It is important to remember that many children feel powerless in their environments - giving simple choices throughout the day can help.


Some children find their place in this world by being disliked, feared, or hated

Common characteristics:

  • Seems to enjoy being mean with words or actions
  • Appears to enjoy having children and/or adults angry with them
  • Likes to threaten or “pick on” younger or more vulnerable children
  • Appears to have little respect for feelings or property
  • Uses name calling and derogatory statements meant to hurt

In dealing with a child that feels the need to be revengeful, we often feel angry. (“Stop hurting/name calling/hitting/pinching/breaking!”)

The sad realization is that this child is usually the one hurting inside and wants to pass that hurt on to someone else.


Children who lack self-confidence often expect failure

Common characteristics:

  • Cries easily, feelings hurt frequently
  • Follows other’s behaviors – especially inappropriate behaviors
  • Says “I can’t” “I don’t know how” or “I don’t care” frequently
  • Likes to call others names or other derogatory statements meant to hurt

In dealing with a child that has issues with self-confidence, we often feel frustrated. (“Please stop crying honey it’s going to be just fine.”)

This display of the lack of self-confidence may be a personality trait such as being shy or introverted or it may be a signal of a child that feels worthless for one reason or another.


Please recognize that we ALL display ALL of these behaviors SOME of the time.  You can clearly think of a time that you wanted to gain attention, wanted control of a situation or person, acted in revenge for a wrong committed against us and had a lack of self-confidence in trying something new or speaking in front of others.  What makes behaviors cross that line into “inappropriate” is due to the frequency and/or intensity in which they are displayed.  For example, tapping on a desk in of itself is not inappropriate, but if it is done 100 times every few minutes, it becomes inappropriate.  The frequency of that behavior has made it intolerable.  On the other-hand, one violent temper tantrum is considered inappropriate, even dangerous, and needs to be dealt with immediately.  The intensity of this behavior is what has made it intolerable.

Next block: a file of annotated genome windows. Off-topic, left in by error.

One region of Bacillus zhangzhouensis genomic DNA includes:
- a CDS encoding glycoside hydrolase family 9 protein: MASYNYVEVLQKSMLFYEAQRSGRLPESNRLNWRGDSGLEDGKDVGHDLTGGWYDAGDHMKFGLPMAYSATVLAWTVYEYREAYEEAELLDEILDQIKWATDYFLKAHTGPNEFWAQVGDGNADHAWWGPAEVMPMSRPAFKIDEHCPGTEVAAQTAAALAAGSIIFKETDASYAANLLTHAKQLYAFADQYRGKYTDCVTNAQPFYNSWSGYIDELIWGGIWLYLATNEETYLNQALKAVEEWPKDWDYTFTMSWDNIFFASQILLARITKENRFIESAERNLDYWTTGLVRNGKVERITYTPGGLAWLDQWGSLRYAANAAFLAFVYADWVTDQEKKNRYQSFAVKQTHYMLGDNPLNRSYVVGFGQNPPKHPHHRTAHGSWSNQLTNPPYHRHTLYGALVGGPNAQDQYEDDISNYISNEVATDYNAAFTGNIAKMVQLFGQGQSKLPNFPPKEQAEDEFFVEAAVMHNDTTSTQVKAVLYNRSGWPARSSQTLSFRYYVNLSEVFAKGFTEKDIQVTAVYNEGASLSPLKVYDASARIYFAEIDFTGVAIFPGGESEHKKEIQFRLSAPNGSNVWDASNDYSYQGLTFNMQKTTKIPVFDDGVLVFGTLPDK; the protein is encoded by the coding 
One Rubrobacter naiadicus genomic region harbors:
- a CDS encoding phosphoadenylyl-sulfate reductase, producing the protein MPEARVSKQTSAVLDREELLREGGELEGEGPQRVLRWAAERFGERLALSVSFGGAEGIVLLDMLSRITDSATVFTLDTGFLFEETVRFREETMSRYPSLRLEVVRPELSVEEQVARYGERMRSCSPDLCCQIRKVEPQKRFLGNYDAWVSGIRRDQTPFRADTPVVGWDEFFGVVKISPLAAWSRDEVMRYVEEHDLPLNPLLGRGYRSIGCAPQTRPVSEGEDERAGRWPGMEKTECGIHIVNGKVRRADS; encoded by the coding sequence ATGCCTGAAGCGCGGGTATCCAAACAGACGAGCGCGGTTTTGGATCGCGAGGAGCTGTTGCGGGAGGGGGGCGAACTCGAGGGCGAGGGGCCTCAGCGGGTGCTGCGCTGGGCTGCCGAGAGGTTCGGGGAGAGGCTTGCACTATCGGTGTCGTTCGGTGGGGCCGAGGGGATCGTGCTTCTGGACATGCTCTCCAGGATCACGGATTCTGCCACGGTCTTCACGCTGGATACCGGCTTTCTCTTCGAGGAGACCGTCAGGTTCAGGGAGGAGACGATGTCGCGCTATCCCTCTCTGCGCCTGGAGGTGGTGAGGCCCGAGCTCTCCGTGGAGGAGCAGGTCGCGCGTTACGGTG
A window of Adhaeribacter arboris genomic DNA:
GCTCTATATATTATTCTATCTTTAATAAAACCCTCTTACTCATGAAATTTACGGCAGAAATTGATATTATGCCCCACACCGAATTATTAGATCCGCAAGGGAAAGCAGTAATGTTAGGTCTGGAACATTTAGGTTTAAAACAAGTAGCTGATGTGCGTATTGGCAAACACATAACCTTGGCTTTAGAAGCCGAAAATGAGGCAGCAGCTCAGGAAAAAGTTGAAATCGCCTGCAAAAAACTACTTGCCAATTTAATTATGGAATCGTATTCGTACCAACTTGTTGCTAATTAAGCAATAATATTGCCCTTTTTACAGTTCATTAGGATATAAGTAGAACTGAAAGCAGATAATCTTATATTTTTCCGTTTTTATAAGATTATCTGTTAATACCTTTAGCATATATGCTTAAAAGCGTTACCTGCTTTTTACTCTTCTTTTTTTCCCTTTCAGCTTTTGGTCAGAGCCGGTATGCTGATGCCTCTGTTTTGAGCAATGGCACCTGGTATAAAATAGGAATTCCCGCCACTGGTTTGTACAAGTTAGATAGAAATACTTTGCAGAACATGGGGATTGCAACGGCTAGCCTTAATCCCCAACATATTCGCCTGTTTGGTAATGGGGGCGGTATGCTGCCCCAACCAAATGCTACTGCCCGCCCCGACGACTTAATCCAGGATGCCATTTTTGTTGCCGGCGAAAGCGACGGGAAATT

What are the effects of these behaviors? These behaviors affect three groups within the classroom:

  1. For the teacher, inappropriate behaviors:
    1. Create stress and anxiety
    2. Can create negative feelings about the child or the child’s family
    3. May cause the teacher to respond with inappropriate behavior
  2. For the “problem” child:
    1. The reactions of the teacher or other students often aggravates the inappropriate behavior
    2. The interactions and responses may cause negative feelings about school, the teacher or the other classmates
    3. The interactions and responses may feed the child’s negative feelings about themselves
  3. For the other children, witnessing the behaviors and interactions/responses:
    1. Cause fear and anxiety
    2. Create stress and tension
    3. Can trigger their own inappropriate behaviors (modeling, retaliation, avoidance)
    4. Can cause children to withdrawal
    5. Often cause negative feelings about school, the teacher or the classmate

Understanding behaviors and their cycle helps us to determine solutions! Here is the cycle of most behaviors:

  1. Something triggers the behavior – not enough sleep, parent yelled at them on the way into school, they made a mistake. We may or may not have seen or know the trigger, but it happened.
  2. The behavior is displayed or acted out
  3. There is a response to the behavior – either from you the teacher or from fellow classmates. This response is the critical point in which we can change behavior for the responses will either escalate or deescalate the behavior

Now you are ready to create a plan.  The plan should be made
up of five parts:

  1. Our goal – how do we want the behavior to change?  Not just, “I don’t want them to hit anymore” but “They must keep their hands to themselves during circle time.”
  2. The environment and/or schedule – the easiest way to make changes is to look at the class environment and schedule. Are there too many transitions which some children have difficulty with?  Have you alternated active and passive activities? Is the room too hot? Is there too much clutter? Are there enough materials so that the children don’t feel competitive or possessive? All of these factors can push some children into acting inappropriately.